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The Birth of Joint-Stock Banking: England and New England Compared

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  • Lucy Newton

    () (University of Reading)

Abstract

By the end of the nineteenth century, the banking systems of England and New England were very different. England possessed a small number of large-scale clearing banks that had established extensive branch networks and dominated the domestic market. In contrast, New England banking was characterized by a large number of small-scale institutions. Yet, a century earlier, there were striking similarities between the two systems. An analysis of their evolution over the course of the nineteenth century provides an international and comparative perspective on the continuing debate over banking institutions, lending patterns, and economic growth.

Suggested Citation

  • Lucy Newton, 2010. "The Birth of Joint-Stock Banking: England and New England Compared," Business History Review, Harvard Business School, vol. 84(1), pages 53-78, March.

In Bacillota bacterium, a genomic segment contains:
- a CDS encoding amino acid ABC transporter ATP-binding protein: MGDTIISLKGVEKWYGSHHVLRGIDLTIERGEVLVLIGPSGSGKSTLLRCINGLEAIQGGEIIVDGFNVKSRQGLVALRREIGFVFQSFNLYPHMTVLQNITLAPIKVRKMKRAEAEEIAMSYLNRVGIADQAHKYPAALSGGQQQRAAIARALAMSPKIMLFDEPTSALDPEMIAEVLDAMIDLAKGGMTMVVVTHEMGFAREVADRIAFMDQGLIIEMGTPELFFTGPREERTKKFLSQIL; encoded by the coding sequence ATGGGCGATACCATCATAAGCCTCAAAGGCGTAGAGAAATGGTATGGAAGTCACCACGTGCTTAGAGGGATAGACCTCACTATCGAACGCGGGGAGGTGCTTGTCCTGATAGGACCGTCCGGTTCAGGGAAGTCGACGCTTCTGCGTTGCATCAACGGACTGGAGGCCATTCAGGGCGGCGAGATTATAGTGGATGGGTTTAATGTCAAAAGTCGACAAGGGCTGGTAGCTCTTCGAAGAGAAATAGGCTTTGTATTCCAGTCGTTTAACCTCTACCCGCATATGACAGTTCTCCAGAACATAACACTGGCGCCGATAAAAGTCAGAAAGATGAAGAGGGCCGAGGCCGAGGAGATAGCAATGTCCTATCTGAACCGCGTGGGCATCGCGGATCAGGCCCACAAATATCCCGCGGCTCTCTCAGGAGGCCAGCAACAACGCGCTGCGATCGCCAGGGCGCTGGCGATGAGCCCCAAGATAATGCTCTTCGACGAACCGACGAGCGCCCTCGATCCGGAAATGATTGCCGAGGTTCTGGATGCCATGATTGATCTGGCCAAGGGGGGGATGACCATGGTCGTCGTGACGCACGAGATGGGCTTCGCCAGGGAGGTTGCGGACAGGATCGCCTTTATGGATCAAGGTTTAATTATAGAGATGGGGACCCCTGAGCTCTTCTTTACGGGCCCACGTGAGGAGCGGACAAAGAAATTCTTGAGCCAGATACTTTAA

• Handle: RePEc:hbs:journl:2010q1newton.pdf
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    Cited by:

    1. Colvin, Christopher L., 2015. "The past, present and future of banking history," QUCEH Working Paper Series 15-05, Queen's University Belfast, Queen's University Centre for Economic History.
    2. Glenn Stevens, 2011. "The Role of Finance," The Economic Record, The Economic Society of Australia, vol. 87(276), pages 1-10, March.
    3. Acheson, Graeme G. & Campbell, Gareth & Turner, John D., 2015. "Who financed the expansion of the equity market? Shareholder clienteles in Victorian Britain," QUCEH Working Paper Series 15-07, Queen's University Belfast, Queen's University Centre for Economic History.
    4. Turner, John D. & Ye, Qing & Walker, Clive B., 2016. "Media coverage and stock returns on the London Stock Exchange, 1825-70," QUCEH Working Paper Series 2016-02, Queen's University Belfast, Queen's University Centre for Economic History.
    5. Campbell, Gareth & Rogers, Meeghan & Turner, John D., 2016. "The rise and decline of the UK's provincial stock markets, 1869-1929," QUCEH Working Paper Series 2016-03, Queen's University Belfast, Queen's University Centre for Economic History.

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